A 17-year-old girl was arrested for the murder of a 14-year-old Bronx boy named Prince Shabazz, on November 30.
A surveillance video showed two shooters, in black clothing, ambushing Shabazz and his 15-year-old brother. They appeared from a car parked on Morris Avenue near East 182nd Street in Fordham Heights.
The two teens attempted to escape with the shooters in hot pursuit while firing randomly. Shabazz, who wore a white shirt, was struck down while his brother escaped uninjured. He was shot in the chest, hip, and foot and immediately rushed to St. Barnabas Hospital, where he was pronounced dead. The victim’s mother said Shabazz was a beloved charming boy.
“He cared about looks, he cared about girls, he cared about clothes and looking good,” she said. “Anybody who met him, he’ll just charm you.”
Meanwhile, the two assailants escaped while clutching their guns, but a surveillance video from a nearby store managed to capture them running down Morris Avenue, leading to one of them being arrested. Police sources said the suspects targeted the older brother, an aspiring drill rapper, motivated by a drill rap dispute.
On Wednesday, the suspect was charged with murder, manslaughter and criminal possession of a weapon. According to the records, she fired at least eight shots. Due to being a juvenile, her name has not been made public. She was questioned at the 46 Precinct and asked for a lawyer with her mother present.
Rise of shootings committed by youngsters
According to Tina Moore and Jorge Fitz-Gibbon from the New York Post, there has been a growing number of cases involving New York kids getting shot, with the perpetrators being other youngsters.
Recent statistics from NYPD show that youngsters were involved in 98 shootings in five boroughs this year. About 119 of their targets are children under 18-years-old.
According to the memo from the department, 12.7 percent of identified shooters were below 19-years-old during the first eight months of 2022. In the same period of 2017, there were approximately 9.2 percent of shooting cases with teenagers identified as the perpetrators.
“Unfortunately, we are seeing the highest levels of youths under the age of 18 involved in gun violence.”
James Essig, Chief of NYPD Detectives
In WABC’s Cats at Night radio show, NYPD Chief of Detectives James Essig said that the availability of the weapon was one of the causes that increased the number of shootings committed by youngsters.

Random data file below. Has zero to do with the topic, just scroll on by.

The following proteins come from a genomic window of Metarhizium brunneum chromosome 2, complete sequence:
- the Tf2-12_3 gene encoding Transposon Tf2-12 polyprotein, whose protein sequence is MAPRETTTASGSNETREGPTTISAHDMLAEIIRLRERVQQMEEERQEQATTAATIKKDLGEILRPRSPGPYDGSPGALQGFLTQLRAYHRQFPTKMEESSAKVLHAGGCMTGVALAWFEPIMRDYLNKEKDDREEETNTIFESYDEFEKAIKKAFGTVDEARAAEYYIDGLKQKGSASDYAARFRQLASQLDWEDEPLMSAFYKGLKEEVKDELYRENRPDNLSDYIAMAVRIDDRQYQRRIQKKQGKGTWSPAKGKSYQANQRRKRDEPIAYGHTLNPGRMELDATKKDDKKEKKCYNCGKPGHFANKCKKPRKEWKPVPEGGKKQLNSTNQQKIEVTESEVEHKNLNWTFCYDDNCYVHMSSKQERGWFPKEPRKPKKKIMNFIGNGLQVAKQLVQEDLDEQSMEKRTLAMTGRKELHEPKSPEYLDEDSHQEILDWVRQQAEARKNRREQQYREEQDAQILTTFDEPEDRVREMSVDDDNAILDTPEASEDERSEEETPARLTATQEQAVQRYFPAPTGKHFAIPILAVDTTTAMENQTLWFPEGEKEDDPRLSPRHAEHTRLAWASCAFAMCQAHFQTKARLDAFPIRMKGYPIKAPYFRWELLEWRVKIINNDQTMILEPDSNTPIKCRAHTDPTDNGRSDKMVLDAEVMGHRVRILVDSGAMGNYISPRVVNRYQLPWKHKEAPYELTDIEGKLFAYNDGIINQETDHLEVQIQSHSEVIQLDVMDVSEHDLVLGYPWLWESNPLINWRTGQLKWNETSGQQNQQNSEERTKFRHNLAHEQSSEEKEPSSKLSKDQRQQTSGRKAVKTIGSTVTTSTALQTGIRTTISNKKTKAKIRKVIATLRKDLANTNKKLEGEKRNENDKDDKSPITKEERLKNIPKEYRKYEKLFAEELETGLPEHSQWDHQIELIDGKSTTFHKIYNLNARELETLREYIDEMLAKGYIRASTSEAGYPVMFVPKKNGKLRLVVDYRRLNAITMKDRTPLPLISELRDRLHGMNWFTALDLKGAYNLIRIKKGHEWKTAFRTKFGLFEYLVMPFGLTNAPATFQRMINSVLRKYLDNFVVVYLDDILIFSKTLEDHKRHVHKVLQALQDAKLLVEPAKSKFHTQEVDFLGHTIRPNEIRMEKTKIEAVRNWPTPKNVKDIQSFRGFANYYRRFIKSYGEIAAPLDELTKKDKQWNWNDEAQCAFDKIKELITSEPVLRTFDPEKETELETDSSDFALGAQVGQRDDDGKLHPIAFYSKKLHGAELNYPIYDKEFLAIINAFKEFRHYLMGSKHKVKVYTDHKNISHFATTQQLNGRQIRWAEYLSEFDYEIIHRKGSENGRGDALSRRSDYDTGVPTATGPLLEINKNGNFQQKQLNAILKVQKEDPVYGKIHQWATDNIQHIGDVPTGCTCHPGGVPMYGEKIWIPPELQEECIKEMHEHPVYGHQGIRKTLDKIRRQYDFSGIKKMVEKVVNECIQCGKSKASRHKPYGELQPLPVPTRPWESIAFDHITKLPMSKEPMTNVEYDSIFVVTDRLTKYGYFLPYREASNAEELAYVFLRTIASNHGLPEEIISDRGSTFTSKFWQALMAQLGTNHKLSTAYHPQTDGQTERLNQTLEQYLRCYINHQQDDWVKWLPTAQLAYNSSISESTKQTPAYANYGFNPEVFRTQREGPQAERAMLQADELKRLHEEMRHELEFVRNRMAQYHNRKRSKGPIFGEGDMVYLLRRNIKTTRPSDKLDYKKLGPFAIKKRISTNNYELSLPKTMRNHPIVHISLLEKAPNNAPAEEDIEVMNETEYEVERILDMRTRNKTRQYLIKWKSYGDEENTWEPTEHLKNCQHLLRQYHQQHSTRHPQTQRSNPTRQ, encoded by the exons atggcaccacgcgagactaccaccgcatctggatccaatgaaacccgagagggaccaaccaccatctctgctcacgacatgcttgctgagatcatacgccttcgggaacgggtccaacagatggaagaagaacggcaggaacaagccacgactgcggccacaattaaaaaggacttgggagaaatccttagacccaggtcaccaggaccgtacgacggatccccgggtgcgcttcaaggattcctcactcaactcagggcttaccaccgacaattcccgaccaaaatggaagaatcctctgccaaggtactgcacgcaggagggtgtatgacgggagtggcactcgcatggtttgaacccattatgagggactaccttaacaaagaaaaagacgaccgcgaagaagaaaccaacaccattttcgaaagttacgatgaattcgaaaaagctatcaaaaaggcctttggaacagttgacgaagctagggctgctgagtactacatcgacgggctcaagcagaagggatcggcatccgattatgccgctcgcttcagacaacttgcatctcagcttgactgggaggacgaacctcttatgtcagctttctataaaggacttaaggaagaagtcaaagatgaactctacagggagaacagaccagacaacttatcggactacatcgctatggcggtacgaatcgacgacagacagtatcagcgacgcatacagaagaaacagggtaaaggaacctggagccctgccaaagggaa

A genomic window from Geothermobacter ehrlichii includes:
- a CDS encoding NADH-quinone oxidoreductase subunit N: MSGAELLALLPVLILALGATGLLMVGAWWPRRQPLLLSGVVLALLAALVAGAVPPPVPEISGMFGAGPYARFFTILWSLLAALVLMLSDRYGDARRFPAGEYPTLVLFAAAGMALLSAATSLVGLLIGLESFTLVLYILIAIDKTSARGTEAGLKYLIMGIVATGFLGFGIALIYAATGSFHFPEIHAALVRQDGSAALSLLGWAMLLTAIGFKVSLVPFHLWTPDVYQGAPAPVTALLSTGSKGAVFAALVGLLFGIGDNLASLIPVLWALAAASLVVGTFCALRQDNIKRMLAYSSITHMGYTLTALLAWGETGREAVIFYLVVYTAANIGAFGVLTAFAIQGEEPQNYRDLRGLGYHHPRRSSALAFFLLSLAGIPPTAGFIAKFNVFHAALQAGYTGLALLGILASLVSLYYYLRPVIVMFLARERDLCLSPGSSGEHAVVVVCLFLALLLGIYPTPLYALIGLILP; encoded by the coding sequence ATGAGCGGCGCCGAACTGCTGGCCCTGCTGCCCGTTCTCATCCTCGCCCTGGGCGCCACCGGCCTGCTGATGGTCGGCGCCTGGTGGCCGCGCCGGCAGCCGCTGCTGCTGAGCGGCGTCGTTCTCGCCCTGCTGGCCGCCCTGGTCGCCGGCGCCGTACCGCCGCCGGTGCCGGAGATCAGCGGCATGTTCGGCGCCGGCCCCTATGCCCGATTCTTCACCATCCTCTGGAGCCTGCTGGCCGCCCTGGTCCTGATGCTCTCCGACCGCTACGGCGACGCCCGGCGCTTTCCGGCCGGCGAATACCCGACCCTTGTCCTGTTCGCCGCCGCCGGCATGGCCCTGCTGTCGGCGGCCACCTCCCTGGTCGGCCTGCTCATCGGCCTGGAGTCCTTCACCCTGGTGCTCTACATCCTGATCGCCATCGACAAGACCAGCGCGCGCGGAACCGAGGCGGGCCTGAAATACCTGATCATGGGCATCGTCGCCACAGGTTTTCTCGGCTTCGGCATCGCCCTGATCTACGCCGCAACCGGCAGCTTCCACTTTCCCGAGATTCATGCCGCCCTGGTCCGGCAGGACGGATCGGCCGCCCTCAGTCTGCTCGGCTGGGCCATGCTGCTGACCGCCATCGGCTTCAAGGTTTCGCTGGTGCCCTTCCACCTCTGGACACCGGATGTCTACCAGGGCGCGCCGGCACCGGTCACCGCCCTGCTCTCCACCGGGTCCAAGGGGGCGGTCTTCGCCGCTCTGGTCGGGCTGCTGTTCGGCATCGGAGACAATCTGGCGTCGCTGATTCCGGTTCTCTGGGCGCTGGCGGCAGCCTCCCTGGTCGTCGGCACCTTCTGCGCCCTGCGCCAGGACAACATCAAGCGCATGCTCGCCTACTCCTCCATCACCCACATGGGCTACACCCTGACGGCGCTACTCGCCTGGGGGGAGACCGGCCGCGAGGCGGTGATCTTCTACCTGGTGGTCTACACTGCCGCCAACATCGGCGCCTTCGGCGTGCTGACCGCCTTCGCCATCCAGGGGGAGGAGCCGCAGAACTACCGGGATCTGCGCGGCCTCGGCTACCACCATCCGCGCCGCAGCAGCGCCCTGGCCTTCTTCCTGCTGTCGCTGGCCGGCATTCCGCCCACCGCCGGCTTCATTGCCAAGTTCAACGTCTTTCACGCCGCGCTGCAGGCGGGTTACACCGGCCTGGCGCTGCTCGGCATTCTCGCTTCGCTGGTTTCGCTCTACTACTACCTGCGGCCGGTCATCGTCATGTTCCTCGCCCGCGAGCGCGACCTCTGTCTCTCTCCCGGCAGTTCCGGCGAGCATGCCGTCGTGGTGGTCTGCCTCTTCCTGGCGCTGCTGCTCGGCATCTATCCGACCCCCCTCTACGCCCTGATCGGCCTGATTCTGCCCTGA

“And in certain circumstances, there are no repercussions for when people get arrested for guns,” Essig said. “They’re coming right out [of court].”
Essig also said another driving force was the disruptions between street gangs with younger members joining the ranks.
“You have a lot of it where the taunting goes back and forth, and, unfortunately, a lot of these kids resort to violence.”
James Essig, Chief of NYPD Detectives
In September, president of the Citizens Crime Commission Richard Aborn said on average, teenagers started picking up the first illegal weapon at the age of 12 or 13, compared to the years when the average age was 16 to 17.
Records of shooting incidents involving youths in 2022
Data from NYPD stated there were 102 shooting incidents committed by youths and targeting other young people in New York throughout last year. There are also multiple cases of children committing shootings since early this year.
In early January this year, a 17-year-old boy shot an NYPD officer, Keith Wagenhauser, outside the 25th Precinct stationhouse. Wagenhauser survived his injury, and the unnamed teen was arrested.
On September 3, 17-year-old Shantasia O’Brian was found riddled with gunshots near Brookville Boulevard in Rosedale, Queens. The suspect was a 15-year-old boy, and he was charged with manslaughter, second-degree criminal possession of a weapon, as well as tampering with physical evidence. Police were unable to say if the shooting was an accident or intentional.
In October, Jayjon Burnett, 15, was shot and killed on a Queen’s A train during a scuffle between two teenage groups. The suspect was 18-year-old Keyondre Russell of Far Rockaway. Although he was arrested, a grand jury failed to charge him with murder.
However, he was charged with weapon possession, tampering with evidence and menacing. During the interview, he remained defensive and denied the accusation of murdering Burnett.